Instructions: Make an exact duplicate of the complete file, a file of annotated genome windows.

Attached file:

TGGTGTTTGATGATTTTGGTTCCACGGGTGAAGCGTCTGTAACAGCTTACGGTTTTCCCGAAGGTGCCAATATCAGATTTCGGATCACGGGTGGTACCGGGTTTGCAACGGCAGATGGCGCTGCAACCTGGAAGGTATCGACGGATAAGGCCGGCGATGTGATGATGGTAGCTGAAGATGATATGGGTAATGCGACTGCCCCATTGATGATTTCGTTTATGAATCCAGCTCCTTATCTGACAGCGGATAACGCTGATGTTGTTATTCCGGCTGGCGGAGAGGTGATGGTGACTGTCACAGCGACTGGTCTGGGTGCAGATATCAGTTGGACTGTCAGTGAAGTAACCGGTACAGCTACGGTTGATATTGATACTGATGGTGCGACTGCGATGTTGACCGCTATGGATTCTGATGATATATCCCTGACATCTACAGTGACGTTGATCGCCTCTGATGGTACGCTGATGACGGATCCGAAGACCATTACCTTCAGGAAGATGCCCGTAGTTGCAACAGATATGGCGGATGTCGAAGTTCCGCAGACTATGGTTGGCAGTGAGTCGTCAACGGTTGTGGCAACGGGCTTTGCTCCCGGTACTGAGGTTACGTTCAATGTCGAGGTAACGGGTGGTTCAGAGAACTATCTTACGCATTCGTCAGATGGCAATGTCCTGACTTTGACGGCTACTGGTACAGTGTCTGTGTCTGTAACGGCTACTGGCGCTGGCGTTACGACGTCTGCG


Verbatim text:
TGGTGTTTGATGATTTTGGTTCCACGGGTGAAGCGTCTGTAACAGCTTACGGTTTTCCCGAAGGTGCCAATATCAGATTTCGGATCACGGGTGGTACCGGGTTTGCAACGGCAGATGGCGCTGCAACCTGGAAGGTATCGACGGATAAGGCCGGCGATGTGATGATGGTAGCTGAAGATGATATGGGTAATGCGACTGCCCCATTGATGATTTCGTTTATGAATCCAGCTCCTTATCTGACAGCGGATAACGCTGATGTTGTTATTCCGGCTGGCGGAGAGGTGATGGTGACTGTCACAGCGACTGGTCTGGGTGCAGATATCAGTTGGACTGTCAGTGAAGTAACCGGTACAGCTACGGTTGATATTGATACTGATGGTGCGACTGCGATGTTGACCGCTATGGATTCTGATGATATATCCCTGACATCTACAGTGACGTTGATCGCCTCTGATGGTACGCTGATGACGGATCCGAAGACCATTACCTTCAGGAAGATGCCCGTAGTTGCAACAGATATGGCGGATGTCGAAGTTCCGCAGACTATGGTTGGCAGTGAGTCGTCAACGGTTGTGGCAACGGGCTTTGCTCCCGGTACTGAGGTTACGTTCAATGTCGAGGTAACGGGTGGTTCAGAGAACTATCTTACGCATTCGTCAGATGGCAATGTCCTGACTTTGACGGCTACTGGTACAGTGTCTGTGTCTGTAACGGCTACTGGCGCTGGCGTTACGACGTCTGCG